Finance and insurance grew by 4.9% last year, mainly supported by active activities in credit intermediation, insurance, and fund management. Total assets and liabilities of commercial banks, finance companies, and merchant banks contributed $1.5 trillion, $18 trillion, and $105 trillion, respectively; total Central Provident Fund (CPF) balances reached $462 billion while total turnover value of the securities market skyrocketed to $358 billion.
Real estate worsened significantly with an 11% decline from a year ago due to weak rental performances in commercial, industrial, and office space segments.
The professional services as well as the administrative and support sector accounts for more than 10% of the overall economy’s nominal value-added (VA), and provides a wide variety of services for essential business operations including accounting, architecture and engineering, advertising, and business and management consultancy. Its sharp 9.7% contraction last year is a result of decline in construction contracts, market research demands, and business-related cutbacks.
Global Recovery On Track
The economy of the island state is on the mend from the COVID-19 crisis. This hinges on a few crucial factors such as expansionary fiscal and monetary policies in regional markets, a less toxic US-China relationship, and the rapid deployment of vaccines. Against this backdrop, performances from key economic industries will give way to hope and optimism of a stronger rebound for the Q3 2021.
First, robust demand from the automotive market which can contribute to $1.7 million revenue in 2021, and 5G markets which can lead to $700 million revenue by 2025 will lead to a stronger expansion in the manufacturing sector. Significant growth potential is also expected from cloud-based activities due to adoption of digital solutions among local businesses. As domestic and foreign demand increases, this could benefit the wholesale trade or trade-related services sectors.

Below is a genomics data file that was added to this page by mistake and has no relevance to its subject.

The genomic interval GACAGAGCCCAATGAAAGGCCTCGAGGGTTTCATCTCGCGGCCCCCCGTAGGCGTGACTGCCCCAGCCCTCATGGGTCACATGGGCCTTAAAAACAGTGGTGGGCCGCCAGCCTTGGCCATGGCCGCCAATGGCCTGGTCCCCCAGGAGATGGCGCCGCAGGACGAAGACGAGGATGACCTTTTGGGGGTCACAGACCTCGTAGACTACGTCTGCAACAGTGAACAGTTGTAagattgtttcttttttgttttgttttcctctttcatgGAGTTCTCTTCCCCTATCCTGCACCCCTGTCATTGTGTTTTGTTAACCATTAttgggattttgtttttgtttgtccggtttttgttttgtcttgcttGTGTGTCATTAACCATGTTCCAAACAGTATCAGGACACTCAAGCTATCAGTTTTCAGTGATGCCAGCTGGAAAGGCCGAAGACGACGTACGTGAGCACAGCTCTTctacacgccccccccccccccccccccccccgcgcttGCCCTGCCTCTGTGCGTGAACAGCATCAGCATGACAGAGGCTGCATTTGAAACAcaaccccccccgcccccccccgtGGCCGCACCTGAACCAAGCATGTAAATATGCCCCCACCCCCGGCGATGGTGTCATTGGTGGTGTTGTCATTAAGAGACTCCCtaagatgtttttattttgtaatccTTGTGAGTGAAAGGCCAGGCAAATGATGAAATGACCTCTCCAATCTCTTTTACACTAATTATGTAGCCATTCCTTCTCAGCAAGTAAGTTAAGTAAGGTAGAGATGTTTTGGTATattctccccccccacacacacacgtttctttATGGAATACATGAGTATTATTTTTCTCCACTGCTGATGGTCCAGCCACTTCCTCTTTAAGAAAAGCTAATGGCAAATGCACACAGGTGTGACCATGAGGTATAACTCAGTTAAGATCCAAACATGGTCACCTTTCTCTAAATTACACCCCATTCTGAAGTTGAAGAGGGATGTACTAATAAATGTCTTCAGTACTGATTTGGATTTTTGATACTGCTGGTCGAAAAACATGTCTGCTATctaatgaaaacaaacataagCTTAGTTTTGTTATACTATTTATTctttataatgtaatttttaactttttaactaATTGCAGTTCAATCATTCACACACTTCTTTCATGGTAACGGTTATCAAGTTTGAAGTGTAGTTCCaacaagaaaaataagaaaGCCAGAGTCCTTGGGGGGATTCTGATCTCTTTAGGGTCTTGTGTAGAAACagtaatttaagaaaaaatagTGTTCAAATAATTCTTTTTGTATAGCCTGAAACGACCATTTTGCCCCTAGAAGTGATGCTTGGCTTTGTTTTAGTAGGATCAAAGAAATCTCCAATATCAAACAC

Second, there would be further delay in the recovery of the tourism- and aviation-related sectors amidst rising infections in other countries and uncertainties brought by more lethal variants of the virus. Operating capacity limits in air transport and accommodations as well as entertainment, arts, and recreation will likely result to at least three to five years’ worth of waiting before losses can be recouped, according to Singapore Tourism Board’s (STB).
Third, consumer-facing sectors such as food and beverage as well as retail trade will still be heavily affected due to continued implementation of health protocols and a more subdued tourism outlook. However, online sales on household furniture, recreational goods, and telecommunications equipment, can offset the conservative sales growth in this industry. With the rise of telecommuting, remote work, and use of e-payment, e-invoicing, and other digital tools for operating in the new normal, e-commerce businesses can thrive and can potentially create $2.7 million income in 2021.
Fourth, the construction and marine & offshore engineering sectors will still have substantially low output by year-end due to manpower shortages and foreign workforce restrictions.
Fifth, it is noteworthy to remark that Singapore still intends to remain as an uncontestable tech hub in the region by allotting $2.5 billion worth of ICT investment which is focused on development, implementation, and modernization of cloud-based systems and digital services. This is to support government agencies and private organizations using AI, data analytics, and sensor technologies which could lead to a $2.8 billion projected market revenue in 2021.
About Outsource Asia
Outsource Asia is committed to providing industry and technology expertise, solutions, frameworks and tools to businesses looking to explore, build, and manage outsourced teams. Its seasoned outsourcing professionals connects organizations of all sizes and types to top-notch outsourced suppliers and service providers in the Philippines and around the world.
What services do you want to outsource? Schedule for FREE CONSULTATION today.